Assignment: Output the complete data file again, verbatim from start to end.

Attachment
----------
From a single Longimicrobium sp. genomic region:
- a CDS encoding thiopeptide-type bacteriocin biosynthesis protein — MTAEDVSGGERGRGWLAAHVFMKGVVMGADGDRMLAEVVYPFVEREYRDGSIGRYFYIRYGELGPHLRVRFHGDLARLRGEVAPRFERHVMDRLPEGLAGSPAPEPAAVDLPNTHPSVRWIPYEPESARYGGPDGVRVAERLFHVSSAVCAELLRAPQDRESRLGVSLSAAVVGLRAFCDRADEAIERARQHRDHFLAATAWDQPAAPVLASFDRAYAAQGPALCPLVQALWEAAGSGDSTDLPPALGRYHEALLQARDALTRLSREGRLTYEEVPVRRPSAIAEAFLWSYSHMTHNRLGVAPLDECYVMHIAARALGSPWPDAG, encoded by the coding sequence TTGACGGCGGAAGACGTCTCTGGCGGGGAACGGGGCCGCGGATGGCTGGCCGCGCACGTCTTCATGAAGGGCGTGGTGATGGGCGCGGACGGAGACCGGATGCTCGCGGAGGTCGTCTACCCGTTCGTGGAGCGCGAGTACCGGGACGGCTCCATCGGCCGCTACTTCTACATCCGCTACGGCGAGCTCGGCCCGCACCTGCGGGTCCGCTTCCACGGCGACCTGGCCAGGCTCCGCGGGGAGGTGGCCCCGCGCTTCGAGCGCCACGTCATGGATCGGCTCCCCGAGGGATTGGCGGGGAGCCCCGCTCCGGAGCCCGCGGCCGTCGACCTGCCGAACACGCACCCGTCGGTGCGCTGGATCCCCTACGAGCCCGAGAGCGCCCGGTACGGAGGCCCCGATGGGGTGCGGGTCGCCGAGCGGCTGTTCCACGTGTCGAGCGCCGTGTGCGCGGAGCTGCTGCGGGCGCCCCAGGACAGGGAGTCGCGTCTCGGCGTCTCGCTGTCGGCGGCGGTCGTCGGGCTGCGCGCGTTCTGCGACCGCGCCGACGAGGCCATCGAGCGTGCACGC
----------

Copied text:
From a single Longimicrobium sp. genomic region:
- a CDS encoding thiopeptide-type bacteriocin biosynthesis protein — MTAEDVSGGERGRGWLAAHVFMKGVVMGADGDRMLAEVVYPFVEREYRDGSIGRYFYIRYGELGPHLRVRFHGDLARLRGEVAPRFERHVMDRLPEGLAGSPAPEPAAVDLPNTHPSVRWIPYEPESARYGGPDGVRVAERLFHVSSAVCAELLRAPQDRESRLGVSLSAAVVGLRAFCDRADEAIERARQHRDHFLAATAWDQPAAPVLASFDRAYAAQGPALCPLVQALWEAAGSGDSTDLPPALGRYHEALLQARDALTRLSREGRLTYEEVPVRRPSAIAEAFLWSYSHMTHNRLGVAPLDECYVMHIAARALGSPWPDAG, encoded by the coding sequence TTGACGGCGGAAGACGTCTCTGGCGGGGAACGGGGCCGCGGATGGCTGGCCGCGCACGTCTTCATGAAGGGCGTGGTGATGGGCGCGGACGGAGACCGGATGCTCGCGGAGGTCGTCTACCCGTTCGTGGAGCGCGAGTACCGGGACGGCTCCATCGGCCGCTACTTCTACATCCGCTACGGCGAGCTCGGCCCGCACCTGCGGGTCCGCTTCCACGGCGACCTGGCCAGGCTCCGCGGGGAGGTGGCCCCGCGCTTCGAGCGCCACGTCATGGATCGGCTCCCCGAGGGATTGGCGGGGAGCCCCGCTCCGGAGCCCGCGGCCGTCGACCTGCCGAACACGCACCCGTCGGTGCGCTGGATCCCCTACGAGCCCGAGAGCGCCCGGTACGGAGGCCCCGATGGGGTGCGGGTCGCCGAGCGGCTGTTCCACGTGTCGAGCGCCGTGTGCGCGGAGCTGCTGCGGGCGCCCCAGGACAGGGAGTCGCGTCTCGGCGTCTCGCTGTCGGCGGCGGTCGTCGGGCTGCGCGCGTTCTGCGACCGCGCCGACGAGGCCATCGAGCGTGCACGC